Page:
would presently show the extent to which the petitions might be regarded as indicative of the opinions and feelings of the public in Scotland; but he might now assume that to the extent to which they did go—as exponents of the opinions of at least certain classes and districts—they were admitted to be neither worthless nor insignificant. His right hon. and learned Friend the Lord Advocate had treated those petitions as if they had proceeded altogether from clergymen of the established and other ecclesiastical bodies. But how did the fact stand? An opportunity bad been afforded to the counties of Scotland to take the measure into consideration at their annual meetings on the 30th April. They had done so, and all the counties in Scotland, with a very few exceptions, had sent up petitions against the measure.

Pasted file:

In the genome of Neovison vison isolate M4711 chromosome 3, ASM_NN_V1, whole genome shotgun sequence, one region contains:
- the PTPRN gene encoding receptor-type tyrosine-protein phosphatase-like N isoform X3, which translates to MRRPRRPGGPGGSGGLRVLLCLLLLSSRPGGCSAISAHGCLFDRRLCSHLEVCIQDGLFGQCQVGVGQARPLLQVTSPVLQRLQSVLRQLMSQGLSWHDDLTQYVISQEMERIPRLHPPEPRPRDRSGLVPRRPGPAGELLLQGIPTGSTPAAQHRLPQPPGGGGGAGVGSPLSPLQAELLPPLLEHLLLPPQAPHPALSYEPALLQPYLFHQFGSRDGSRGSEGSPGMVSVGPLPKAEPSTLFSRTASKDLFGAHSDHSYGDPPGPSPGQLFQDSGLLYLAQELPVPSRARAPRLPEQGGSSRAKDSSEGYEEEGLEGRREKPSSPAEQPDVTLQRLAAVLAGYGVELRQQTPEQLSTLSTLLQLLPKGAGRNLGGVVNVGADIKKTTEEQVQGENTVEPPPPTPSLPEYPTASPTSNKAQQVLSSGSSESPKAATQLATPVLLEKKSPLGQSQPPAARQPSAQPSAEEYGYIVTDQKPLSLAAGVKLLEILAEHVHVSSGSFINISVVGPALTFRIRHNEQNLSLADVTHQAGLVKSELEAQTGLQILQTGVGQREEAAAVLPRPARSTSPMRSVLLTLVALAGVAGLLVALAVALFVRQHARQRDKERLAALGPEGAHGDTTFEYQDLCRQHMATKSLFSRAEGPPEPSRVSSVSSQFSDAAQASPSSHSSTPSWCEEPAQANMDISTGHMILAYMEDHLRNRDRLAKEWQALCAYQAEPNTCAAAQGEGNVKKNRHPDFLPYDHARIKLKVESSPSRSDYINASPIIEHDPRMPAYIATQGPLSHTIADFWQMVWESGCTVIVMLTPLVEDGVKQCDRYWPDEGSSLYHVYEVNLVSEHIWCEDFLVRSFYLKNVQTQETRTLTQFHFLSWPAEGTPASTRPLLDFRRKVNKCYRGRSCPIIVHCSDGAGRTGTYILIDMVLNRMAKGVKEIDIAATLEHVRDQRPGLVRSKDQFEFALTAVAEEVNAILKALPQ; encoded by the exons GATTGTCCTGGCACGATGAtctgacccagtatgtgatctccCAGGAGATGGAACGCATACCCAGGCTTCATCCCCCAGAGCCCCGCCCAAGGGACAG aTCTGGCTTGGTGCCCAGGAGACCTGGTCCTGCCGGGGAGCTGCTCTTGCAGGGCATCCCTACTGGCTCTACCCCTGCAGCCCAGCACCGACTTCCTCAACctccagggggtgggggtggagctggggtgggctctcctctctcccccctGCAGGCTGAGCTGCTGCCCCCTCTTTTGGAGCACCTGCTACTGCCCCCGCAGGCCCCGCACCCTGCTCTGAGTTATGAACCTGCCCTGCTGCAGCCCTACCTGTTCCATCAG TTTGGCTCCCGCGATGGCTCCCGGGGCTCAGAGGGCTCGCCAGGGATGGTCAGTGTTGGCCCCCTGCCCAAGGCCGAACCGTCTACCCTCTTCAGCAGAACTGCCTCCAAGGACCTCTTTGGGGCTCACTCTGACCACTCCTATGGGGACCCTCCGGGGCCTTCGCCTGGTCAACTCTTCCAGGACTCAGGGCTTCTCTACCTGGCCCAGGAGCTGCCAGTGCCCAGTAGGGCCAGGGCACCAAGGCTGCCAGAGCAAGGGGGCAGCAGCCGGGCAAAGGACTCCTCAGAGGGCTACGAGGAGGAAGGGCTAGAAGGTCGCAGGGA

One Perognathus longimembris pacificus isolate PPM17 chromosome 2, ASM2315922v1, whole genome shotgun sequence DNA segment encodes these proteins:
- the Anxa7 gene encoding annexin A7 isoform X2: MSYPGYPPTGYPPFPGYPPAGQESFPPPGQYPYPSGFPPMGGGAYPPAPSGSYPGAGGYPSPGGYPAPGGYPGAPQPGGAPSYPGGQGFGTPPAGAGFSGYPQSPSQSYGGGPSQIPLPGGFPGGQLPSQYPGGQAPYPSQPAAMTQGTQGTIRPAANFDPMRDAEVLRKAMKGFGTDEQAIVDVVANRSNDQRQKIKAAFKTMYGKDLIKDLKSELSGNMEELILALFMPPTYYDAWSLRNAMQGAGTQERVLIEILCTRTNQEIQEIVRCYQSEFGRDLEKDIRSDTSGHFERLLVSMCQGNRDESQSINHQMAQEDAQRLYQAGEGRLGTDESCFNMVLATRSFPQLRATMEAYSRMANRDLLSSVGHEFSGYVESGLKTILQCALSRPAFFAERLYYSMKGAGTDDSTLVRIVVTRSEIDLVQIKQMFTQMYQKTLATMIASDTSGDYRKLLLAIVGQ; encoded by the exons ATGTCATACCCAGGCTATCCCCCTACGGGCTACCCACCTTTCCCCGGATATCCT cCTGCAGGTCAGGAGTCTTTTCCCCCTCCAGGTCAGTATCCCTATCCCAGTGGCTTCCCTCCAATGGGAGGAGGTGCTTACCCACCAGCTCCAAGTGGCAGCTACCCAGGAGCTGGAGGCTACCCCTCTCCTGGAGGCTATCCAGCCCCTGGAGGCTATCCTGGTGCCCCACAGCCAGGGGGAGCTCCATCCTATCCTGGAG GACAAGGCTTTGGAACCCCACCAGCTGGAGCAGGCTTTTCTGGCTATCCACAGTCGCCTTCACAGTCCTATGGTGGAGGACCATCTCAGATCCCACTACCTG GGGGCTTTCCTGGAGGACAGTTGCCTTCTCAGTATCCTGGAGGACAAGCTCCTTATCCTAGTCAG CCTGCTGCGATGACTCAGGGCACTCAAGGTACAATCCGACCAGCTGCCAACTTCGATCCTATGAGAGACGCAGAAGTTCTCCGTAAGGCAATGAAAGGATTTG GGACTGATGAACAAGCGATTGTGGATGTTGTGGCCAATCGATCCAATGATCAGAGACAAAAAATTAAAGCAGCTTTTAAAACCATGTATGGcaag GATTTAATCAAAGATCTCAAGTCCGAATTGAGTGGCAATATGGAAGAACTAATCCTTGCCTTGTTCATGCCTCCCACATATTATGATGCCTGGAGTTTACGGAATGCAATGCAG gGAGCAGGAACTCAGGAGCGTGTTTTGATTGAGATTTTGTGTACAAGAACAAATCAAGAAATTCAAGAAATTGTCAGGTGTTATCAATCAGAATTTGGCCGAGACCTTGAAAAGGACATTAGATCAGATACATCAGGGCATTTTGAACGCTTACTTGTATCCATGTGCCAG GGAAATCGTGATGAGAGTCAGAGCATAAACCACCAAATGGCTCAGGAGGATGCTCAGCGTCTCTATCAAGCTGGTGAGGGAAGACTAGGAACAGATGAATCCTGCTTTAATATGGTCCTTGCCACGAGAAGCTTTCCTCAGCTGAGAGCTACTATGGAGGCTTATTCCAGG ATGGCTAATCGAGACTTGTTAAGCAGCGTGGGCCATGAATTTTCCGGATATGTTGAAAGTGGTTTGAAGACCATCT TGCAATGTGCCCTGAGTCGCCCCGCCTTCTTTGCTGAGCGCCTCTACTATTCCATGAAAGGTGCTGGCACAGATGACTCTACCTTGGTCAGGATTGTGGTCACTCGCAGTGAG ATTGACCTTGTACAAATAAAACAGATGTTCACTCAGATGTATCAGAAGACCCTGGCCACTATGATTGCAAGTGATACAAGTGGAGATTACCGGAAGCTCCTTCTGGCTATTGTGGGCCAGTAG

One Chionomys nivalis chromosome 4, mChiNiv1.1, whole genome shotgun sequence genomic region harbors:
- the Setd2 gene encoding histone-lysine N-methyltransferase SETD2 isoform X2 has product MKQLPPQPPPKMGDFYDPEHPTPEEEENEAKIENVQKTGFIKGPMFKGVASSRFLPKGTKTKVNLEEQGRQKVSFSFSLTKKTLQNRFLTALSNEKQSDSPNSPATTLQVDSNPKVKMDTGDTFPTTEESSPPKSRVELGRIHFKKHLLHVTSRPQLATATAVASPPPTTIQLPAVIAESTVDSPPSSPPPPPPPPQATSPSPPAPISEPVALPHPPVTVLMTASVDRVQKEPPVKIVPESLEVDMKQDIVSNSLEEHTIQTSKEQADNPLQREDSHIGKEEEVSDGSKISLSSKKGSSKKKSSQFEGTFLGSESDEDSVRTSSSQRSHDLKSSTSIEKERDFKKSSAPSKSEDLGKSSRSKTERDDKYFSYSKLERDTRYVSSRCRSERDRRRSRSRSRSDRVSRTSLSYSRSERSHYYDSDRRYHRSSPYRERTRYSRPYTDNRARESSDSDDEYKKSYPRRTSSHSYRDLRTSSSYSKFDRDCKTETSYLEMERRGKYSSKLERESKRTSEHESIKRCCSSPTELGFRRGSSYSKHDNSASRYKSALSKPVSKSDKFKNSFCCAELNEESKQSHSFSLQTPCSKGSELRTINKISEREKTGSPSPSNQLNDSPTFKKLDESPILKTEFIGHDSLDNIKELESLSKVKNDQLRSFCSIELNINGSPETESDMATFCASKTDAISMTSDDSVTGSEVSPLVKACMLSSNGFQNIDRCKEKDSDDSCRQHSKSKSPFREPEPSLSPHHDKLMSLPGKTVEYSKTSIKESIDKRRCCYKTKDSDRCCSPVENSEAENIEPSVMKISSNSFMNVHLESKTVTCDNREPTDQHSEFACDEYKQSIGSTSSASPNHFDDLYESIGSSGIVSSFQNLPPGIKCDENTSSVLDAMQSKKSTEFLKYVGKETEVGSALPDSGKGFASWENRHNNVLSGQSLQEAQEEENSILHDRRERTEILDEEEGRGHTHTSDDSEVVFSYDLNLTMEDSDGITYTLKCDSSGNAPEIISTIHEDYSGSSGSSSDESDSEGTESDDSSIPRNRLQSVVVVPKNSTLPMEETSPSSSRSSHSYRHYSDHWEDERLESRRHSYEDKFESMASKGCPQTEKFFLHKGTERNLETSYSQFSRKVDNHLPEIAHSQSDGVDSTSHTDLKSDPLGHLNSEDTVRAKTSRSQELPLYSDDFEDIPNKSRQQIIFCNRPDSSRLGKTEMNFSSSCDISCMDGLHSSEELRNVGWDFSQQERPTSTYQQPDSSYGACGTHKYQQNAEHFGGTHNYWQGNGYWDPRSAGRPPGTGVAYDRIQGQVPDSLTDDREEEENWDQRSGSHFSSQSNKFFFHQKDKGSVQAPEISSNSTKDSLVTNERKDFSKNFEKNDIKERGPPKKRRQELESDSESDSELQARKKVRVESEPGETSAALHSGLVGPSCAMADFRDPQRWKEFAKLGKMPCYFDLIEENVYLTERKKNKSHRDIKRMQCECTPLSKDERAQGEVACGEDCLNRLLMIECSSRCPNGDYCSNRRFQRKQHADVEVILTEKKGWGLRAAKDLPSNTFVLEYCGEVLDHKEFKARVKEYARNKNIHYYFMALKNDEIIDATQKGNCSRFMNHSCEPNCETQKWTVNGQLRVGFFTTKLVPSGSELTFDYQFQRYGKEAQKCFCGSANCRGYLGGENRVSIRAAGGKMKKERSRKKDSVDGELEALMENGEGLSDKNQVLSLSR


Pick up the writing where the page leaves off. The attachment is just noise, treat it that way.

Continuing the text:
These petitions were also against the Registration Bill—against the two Bills conjointly.